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An ode to the edible pansy

If planted late in winter it is advisable to plant them in semi-shade to protect them from the harsher spring sun

By Life Is A Garden | July 15, 2020 | Category

Picture: Toa Heftiba, Unsplash

Pansy flowers can freeze completely at this time of year due to the frost and then as the sun thaws them out in the morning, they defrost and smile up at you, hence the Afrikaans name “gesiggies”.

Both pansies and the smaller Viola, from which the pansies originate, produce adorable flowers that are hard to resist. They produce masses of charming flowers over a long period, making them the most popular choice for sunny spots in the winter garden, in pots, or even hanging baskets on the patio.

If planted late in winter it is advisable to plant them in semi-shade to protect them from the harsher spring sun. Both pansies (Viola x wittrockiana), Violas (Viola cornuta) and Viola tricolour “heartsease” make for the prettiest edible flowers for decorating pastries, garnishing cocktails, soups, and even lemonade.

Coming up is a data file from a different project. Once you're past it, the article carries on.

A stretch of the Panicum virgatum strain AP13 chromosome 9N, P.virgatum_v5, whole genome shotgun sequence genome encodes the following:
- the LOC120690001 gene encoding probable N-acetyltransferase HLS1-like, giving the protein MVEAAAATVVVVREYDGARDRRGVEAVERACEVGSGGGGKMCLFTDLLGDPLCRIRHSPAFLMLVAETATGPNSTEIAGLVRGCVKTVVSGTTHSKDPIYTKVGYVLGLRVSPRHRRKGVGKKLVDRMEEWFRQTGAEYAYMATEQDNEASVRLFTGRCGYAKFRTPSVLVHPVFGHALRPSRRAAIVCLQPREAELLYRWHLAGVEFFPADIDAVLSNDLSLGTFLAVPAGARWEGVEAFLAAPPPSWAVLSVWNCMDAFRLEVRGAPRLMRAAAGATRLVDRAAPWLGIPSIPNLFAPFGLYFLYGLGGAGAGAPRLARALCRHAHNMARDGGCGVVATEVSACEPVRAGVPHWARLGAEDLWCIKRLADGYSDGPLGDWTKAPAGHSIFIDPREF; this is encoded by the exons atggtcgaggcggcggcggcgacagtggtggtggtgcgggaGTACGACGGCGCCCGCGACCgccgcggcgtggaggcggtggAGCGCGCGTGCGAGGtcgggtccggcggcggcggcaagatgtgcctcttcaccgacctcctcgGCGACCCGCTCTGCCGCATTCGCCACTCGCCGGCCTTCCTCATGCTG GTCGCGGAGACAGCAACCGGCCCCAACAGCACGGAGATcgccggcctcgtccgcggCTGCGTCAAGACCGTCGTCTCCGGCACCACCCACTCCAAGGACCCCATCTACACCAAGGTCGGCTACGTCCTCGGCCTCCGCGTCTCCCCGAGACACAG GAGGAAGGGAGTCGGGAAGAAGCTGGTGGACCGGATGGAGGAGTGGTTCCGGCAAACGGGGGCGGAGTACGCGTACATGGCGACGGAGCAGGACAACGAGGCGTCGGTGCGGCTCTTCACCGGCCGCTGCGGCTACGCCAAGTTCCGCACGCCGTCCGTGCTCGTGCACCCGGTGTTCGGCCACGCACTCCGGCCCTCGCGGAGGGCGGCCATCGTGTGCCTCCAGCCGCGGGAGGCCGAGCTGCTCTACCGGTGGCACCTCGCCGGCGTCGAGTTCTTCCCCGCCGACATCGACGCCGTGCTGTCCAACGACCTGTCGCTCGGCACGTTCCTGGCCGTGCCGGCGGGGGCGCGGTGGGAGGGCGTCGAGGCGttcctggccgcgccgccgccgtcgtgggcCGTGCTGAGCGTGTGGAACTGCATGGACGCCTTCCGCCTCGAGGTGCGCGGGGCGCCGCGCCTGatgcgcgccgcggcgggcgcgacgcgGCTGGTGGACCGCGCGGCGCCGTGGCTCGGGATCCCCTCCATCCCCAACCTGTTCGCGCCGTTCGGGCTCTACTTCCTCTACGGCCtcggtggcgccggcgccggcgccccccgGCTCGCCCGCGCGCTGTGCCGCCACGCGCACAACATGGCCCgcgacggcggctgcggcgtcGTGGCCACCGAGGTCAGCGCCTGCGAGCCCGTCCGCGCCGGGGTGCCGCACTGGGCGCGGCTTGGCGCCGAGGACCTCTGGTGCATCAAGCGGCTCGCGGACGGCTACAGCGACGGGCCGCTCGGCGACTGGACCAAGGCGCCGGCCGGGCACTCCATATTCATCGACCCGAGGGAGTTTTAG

Violas are a more delicate garnish while the pansy flowers crystallise very well and can also be eaten as sweets or used to decorate ice-cream.

 

Pansy’s claim to fame

Their name in French, “Pensee”, means loving thought, and if a lover was near (and a bouquet of pansies was as well) the lovers could communicate without talking.

 

Edible Calendulas

Calendulas flowers can be eaten whole, however, the petals are the tastiest part of the flower, with the white section that joins to the flower base removed. Their colourful petals lift the colour and mood of a salad, while their spicy flavour is used to garnish and season curries and soups.

Edible flowers are great fun to use as garnish and you may already have plants in the garden that you did not know have edible flowers.

 

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